Using the commutator relation

between atom Hamiltonian and position operator, , we can write


where is the transition frequency between i’th and j’th energy levels and is the transition electric dipole between and states. Here we have replaced the value of from Equation (8).

Now we should write magnetic vector potential operator based on photon annihilation, , and creation, , operators. If there is only one cavity in the basis PC, then can be written as [23]

where the sum is over all the cavity modes, is the frequency of the th mode, is the normalized th mode function, is the electric permittivity of space, and is the reduced Planck constant. We know mode functions are orthonormal, that is

In most of quantum optics texts, is shown by [23] [24] , where is called the effective volume of th mode. So we can write vector potential operator as


where is the mode function with its maximum limited to one. If there is more than one, say, cavity in the basis PC, then becomes


Note that here we have obviously more modes than in the case of a single cavity which has only two modes. Therefore becomes




is the Rabi frequency. In Equation (12) we have used the fact that atomic and photonic operators commute with each other, that is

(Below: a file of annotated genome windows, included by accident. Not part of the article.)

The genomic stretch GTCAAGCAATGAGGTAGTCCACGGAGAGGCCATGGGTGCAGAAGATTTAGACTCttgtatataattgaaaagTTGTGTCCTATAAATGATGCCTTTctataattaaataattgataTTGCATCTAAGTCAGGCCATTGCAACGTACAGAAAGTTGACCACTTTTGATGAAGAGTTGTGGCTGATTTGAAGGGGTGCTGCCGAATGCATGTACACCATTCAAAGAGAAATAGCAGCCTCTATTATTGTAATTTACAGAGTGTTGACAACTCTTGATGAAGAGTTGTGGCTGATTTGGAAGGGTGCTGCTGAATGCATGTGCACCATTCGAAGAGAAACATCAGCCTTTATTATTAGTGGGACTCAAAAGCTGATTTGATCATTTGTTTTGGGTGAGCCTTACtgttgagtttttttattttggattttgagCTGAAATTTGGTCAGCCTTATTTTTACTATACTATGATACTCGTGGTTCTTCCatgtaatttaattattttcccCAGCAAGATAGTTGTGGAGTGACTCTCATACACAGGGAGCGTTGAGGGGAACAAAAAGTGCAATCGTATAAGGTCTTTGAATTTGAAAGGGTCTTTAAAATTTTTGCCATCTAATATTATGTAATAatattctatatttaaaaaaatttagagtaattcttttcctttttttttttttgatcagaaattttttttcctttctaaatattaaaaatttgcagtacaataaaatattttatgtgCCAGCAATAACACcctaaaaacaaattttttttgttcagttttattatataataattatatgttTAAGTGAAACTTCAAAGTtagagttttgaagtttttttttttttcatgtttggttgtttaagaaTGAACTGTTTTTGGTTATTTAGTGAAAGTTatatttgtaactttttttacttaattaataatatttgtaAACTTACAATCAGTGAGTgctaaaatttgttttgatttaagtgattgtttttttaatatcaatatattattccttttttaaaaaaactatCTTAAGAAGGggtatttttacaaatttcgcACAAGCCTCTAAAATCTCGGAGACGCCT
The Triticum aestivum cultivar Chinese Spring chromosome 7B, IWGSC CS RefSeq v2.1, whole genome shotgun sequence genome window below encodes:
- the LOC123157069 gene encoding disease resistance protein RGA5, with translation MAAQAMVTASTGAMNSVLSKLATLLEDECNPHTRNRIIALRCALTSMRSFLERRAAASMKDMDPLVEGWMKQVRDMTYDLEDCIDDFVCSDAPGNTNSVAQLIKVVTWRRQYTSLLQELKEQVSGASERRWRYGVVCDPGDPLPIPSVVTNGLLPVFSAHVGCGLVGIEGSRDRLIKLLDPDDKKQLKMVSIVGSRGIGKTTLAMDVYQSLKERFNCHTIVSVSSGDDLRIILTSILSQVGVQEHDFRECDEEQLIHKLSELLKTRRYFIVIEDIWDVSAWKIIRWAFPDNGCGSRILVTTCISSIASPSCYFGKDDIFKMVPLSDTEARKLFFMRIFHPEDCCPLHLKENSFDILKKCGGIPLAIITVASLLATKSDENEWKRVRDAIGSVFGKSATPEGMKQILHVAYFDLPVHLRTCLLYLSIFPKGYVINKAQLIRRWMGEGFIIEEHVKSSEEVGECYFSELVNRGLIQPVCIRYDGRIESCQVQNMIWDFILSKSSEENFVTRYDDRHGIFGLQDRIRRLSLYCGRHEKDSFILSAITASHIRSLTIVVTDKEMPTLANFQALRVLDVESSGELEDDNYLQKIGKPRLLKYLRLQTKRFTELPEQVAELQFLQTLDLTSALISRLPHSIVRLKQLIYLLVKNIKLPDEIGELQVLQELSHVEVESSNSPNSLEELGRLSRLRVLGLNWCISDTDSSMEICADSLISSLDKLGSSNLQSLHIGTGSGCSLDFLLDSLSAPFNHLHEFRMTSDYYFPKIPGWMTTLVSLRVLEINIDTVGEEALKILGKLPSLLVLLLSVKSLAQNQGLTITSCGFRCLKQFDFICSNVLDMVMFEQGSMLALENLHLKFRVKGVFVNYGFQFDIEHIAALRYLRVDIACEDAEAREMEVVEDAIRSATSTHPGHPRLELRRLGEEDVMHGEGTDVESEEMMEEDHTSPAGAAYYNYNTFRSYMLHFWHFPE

In rotating wave approximation (RWA), simplifies to


Finally Hamiltonian of the whole system becomes


is the Hamiltonian of the electromagnetic field and and are the electric field and magnetic field opera- tors respectively. By writing and in terms of and using Equation (10), can be written as

Our system, in its simplest form, consists of a quantum dot with two energy eigen states inside one of the coupled cavities which their modes construct a Dirac cone. Hamiltonian of this system, considering RWA, becomes


where the sums are over all the confined Dirac modes, that is the modes which fall below the light cone of the super crystal. In this equation p = 1 and p = 2 denote the lower and upper parts of the cone respectively. We have neglected zero point energy of the field which only shifts all the system energy levels by a constant value. We have also assumed the interaction with other modes of the crystal is not very different from interaction with vacuum and have omitted it in this equation.